Germany beefs up asylum rules as half a million cross Med

Hui Min Neo with Nina Larson in Geneva

Berlin (AFP) - Germany toughened rules Tuesday for asylum seekers from the Balkans as Europe struggled to cope with a record surge in migrants, with new figures showing more than half a million have crossed the Mediterranean so far this year.

Berlin added Albania, Kosovo and Montenegro to a list of so-called safe countries, so people claiming asylum from those conflict-free states can be deported more swiftly to free up resources for refugees from war-torn countries like Syria.

Germany's open-door policy to Syrians has sparked clashes with some eastern EU member states, in particular Hungary, which has adopted the opposite strategy, sealing its borders to migrants.

Croatia also lashed out Thursday at Budapest's handling of migrants as "totally unacceptable" while Prime Minister Viktor Orban was preparing to defend his hard line at the UN General Assembly

"They (Hungary) are considering closing border crossings. But how will they stop people? Shoot at them? Deploy the army?" said Croatian Prime Minister Zoran Milanovic.

The tensions came as the number of migrants arriving via the Mediterranean showed no signs of abating, with the UN refugee agency (UNHCR) saying that 515,000 arrived so far this year.

About half are escaping the four-year civil war in Syria, also a hot topic among world leaders meeting in New York this week.

Some 2,980 people have perished or disappeared trying to make the perilous journey.

- 1,150 rescued -

Highlighting the dangers, the Italian coastguard said it had coordinated the rescue Monday of 1,151 migrants in 11 separate operations off the coast of Libya.

"Many are suffering from shock," the Medecins Sans Frontieres (MSF, Doctors Without Borders) charity, whose ship Dignity 1 saved 373 of the people rescued Monday, said on Twitter with a photograph of a distressed six-year-old boy.

The Libyan coastguard too reported that it rescued 346 migrants on Tuesday, almost 100 of them women and children, found adrift on rubber boats off the country's coast.

At the other end of the continent, a 20-year-old Iraqi was found dead Tuesday in a lorry near the French port of Calais, crushed by pallets as he tried to reach Britain.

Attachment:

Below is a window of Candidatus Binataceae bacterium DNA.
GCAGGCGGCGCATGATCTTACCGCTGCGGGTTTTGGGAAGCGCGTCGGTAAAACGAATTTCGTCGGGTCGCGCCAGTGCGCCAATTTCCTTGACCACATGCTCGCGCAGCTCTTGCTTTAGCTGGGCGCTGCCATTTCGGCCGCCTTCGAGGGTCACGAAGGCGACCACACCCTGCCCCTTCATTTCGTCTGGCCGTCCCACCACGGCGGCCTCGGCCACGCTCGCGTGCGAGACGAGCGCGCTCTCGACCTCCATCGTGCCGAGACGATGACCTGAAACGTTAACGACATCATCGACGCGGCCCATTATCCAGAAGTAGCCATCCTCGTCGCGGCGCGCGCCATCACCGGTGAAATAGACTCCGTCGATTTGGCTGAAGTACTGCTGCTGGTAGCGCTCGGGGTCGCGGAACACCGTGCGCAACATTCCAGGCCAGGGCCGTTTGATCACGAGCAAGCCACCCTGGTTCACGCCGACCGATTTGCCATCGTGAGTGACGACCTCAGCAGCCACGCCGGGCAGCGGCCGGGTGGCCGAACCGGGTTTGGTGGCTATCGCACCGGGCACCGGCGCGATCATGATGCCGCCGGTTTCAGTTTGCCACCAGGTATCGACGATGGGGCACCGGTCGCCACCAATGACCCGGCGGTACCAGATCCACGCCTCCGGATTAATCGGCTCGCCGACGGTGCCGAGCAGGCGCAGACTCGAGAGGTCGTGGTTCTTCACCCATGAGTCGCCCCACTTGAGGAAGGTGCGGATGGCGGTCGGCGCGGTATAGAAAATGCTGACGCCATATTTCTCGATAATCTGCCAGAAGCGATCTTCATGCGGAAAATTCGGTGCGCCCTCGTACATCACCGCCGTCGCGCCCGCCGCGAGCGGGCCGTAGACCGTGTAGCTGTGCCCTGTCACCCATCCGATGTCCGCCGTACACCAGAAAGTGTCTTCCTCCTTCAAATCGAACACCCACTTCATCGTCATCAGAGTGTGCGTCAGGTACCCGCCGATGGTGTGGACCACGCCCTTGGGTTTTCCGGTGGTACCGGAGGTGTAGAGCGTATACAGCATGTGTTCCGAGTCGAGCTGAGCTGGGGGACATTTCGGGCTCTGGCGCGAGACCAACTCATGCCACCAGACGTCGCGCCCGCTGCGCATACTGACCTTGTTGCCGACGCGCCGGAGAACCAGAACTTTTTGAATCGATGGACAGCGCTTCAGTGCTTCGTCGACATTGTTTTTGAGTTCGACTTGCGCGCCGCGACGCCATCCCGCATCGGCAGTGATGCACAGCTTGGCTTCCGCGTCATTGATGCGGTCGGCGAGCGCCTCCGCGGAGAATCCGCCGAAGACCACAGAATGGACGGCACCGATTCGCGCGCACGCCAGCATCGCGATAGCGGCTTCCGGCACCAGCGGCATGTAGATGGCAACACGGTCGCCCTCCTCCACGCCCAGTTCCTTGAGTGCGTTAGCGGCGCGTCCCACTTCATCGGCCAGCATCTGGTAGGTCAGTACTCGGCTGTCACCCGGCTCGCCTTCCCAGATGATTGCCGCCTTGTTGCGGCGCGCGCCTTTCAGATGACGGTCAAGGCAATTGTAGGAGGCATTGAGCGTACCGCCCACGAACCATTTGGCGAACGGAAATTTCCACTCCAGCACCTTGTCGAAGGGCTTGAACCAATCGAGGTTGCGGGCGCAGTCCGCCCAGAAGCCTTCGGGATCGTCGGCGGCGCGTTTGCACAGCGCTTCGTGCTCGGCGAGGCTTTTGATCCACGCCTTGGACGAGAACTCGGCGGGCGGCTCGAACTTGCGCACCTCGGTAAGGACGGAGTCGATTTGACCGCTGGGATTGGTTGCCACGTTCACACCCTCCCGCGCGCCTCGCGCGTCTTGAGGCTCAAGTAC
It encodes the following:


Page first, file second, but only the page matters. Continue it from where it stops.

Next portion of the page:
From Greece, many of the migrants then travel up through the Balkans and into EU member Hungary, bound for northern Europe, particularly Sweden and Germany.

With between 8,000 and 10,000 migrants arriving daily in Europe's biggest economy in the past four days, Interior Minister Thomas de Maiziere said economic migrants who have no chance of obtaining asylum in Germany have to be told early and rapidly repatriated.

"We want to send a clear signal to those (who are not fleeing war), don't come here, you have no chance, you will have to leave our country," he said.

Berlin will also reduce payouts to migrants, and seek to distribute benefits in kind rather than in cash to refugees.

In the first six months of 2015, about 40 percent of asylum-seekers in Germany came from the Balkans, even though their chances of getting asylum was less than one percent.

- Hardline Hungary -

Hungary, which has seen close to 300,000 migrants cross its borders this year, used a more drastic measure to halt the influx -- by sealing off its border with Serbia, the main entry point to the European Union.

That has diverted the flow of migrants to Croatia, overwhelming authorities there who have been transferring them back to its border with Hungary.

But Orban said last week that he also intended to seal the border with Croatia.

He said however that he plans first to consult UN chief Ban Ki-moon, whom he intends to meet in New York this week.

Hungary's policy towards migrants has been sharply criticised, including by Ban who has said he was "shocked to see how these refugees and migrants were treated". Hungary's foreign minister rejected the criticism as "shocking".

Hungary has also made it a crime punishable by up to five years in prison to cross the border illegally, while giving the army the right to use rubber bullets on border patrols.

It is also building a barrier along its border with Romania, and last week briefly put in place barbed wire along its frontier with Slovenia, the first such measure inside the passport-free Schengen zone.